Monthly Archives: June 2017
Posted by reelgirl
The murder of JonBenét Ramsey will probably go down in as one of the saddest, strangest unsolved murders in American history. Despite all that science can give us, 20 years later we still don’t know who killed JonBenét. The Netflix original documentary, Casting JonBenét, takes an original look at one of our nation’s most speculated upon murders.
What makes this documentary so interesting is that it’s not so much a documentary as it is a deconstruction. No actual associated parties are involved – it’s all reenactment. This method is incredibly appropriate, considering that this case is pure speculation.
From the moment they made their public appearance, Patsy and John Ramsey were judged unscrupulously by the public, and would be judged for the rest of their lives. Additionally, there would be little to no personal time to grieve, let alone process this atrocity, while being prime suspects for the police.The beauty of this documentary is everything we witness is that spectacle.
On the whole, this is an exploration of mass perception and how it shapes our views of others, while reflecting on our own inner troubles. During a powerful point in the story, when John and Patsy are meant to be making their statements to the police, the actors spill their guts about their darker character manifests. The finale is an emotional cacophony, which renders the viewer overwhelmed, and ultimately very sad.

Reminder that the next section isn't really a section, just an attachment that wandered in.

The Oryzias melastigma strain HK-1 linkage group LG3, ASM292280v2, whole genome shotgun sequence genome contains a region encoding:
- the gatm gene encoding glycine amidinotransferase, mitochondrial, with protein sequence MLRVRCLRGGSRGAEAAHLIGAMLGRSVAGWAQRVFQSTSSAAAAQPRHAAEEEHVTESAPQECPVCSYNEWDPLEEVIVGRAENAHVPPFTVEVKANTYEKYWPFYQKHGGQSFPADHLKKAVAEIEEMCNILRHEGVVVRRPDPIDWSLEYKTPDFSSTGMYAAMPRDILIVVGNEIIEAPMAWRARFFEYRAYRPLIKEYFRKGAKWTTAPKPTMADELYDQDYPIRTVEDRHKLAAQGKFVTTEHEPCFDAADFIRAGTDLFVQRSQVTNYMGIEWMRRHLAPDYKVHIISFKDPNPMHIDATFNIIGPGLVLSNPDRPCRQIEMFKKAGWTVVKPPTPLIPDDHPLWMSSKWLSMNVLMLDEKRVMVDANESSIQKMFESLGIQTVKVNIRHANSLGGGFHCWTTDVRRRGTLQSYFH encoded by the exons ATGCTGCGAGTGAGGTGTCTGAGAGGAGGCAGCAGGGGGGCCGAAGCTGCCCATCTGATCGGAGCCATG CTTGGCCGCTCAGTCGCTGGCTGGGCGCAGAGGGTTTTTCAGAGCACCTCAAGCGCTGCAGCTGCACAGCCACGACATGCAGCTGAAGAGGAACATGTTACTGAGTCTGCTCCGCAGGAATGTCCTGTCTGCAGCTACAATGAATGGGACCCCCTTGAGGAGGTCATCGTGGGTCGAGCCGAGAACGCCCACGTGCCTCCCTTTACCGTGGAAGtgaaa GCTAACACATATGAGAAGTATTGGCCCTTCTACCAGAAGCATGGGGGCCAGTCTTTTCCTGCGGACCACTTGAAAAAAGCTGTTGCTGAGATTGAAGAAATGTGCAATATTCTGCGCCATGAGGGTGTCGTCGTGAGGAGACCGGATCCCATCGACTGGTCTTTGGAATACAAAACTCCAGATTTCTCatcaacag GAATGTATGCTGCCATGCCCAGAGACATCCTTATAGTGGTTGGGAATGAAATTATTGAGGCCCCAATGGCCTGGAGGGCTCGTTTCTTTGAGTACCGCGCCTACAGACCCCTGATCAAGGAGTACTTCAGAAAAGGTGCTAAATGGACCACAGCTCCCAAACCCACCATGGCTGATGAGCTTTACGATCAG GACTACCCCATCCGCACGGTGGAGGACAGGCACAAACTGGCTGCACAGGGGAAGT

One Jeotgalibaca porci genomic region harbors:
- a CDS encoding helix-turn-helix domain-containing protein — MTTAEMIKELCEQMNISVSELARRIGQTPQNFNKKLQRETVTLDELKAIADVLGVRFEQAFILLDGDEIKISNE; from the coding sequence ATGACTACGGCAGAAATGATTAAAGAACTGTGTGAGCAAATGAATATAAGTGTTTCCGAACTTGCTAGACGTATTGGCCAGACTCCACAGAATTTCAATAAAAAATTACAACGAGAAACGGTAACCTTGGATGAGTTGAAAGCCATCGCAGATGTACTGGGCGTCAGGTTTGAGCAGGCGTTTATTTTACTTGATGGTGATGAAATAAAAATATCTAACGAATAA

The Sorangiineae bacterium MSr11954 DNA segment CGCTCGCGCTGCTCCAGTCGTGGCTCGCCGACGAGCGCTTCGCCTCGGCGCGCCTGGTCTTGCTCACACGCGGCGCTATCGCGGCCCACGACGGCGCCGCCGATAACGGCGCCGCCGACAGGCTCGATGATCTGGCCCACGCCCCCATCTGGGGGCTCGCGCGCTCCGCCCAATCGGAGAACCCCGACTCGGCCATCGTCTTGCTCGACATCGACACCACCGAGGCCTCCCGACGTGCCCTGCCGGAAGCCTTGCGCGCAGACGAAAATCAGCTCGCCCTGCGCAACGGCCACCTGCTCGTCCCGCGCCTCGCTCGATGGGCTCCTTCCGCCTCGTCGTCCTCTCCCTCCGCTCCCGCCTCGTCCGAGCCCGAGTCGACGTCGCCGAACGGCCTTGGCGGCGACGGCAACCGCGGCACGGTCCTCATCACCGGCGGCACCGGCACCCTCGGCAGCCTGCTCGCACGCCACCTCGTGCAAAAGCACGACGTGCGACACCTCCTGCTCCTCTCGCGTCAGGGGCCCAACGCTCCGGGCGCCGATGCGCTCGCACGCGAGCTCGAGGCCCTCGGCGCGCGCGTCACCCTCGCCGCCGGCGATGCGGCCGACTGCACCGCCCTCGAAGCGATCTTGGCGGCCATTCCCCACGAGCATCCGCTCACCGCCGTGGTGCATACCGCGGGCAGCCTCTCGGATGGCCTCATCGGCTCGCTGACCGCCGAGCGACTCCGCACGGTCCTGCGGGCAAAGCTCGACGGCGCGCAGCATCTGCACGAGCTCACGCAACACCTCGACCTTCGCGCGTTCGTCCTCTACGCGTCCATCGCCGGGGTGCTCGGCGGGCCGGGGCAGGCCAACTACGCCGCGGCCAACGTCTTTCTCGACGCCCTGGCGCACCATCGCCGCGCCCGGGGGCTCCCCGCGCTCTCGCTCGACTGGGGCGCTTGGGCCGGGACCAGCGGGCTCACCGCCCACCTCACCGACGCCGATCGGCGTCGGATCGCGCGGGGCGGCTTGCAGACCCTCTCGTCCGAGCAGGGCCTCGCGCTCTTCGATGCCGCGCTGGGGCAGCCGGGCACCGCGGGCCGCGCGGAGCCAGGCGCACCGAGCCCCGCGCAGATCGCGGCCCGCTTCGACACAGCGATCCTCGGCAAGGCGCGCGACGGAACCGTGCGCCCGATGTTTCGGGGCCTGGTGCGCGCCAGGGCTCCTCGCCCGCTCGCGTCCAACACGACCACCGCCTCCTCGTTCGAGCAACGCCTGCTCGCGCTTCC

In the end, I found this film to be haunting. The spectrum at the end – every possibility played out to its fullest – cements that this was a real tragedy that actually occurred to real people.
As much as I appreciate the idea of a speculative documentary about a news spectacle, it’s really an anti-documentary. Though an exploration of emotional gravitas, one can’t help but feel it hides behind the Ramsey’s limelight to create an art piece. …Not that there’s anything wrong with that, is there?
After all, art is inspired in the strangest or bleakest of places, and there’s hardly any exploitation to be had – the performers are of their own bias and the filmmakers do not portray any opinions on the matter. It’s less about the Ramseys themselves and more about reflecting on theoreticals. So in a sense, the film is false advertising. An additional ironic cherry on top is that JonBenét is hardly even in the film at all – after all, the parents are the real stars of the show.
…Does that sex-ed guy just carry those flails around with him everywhere?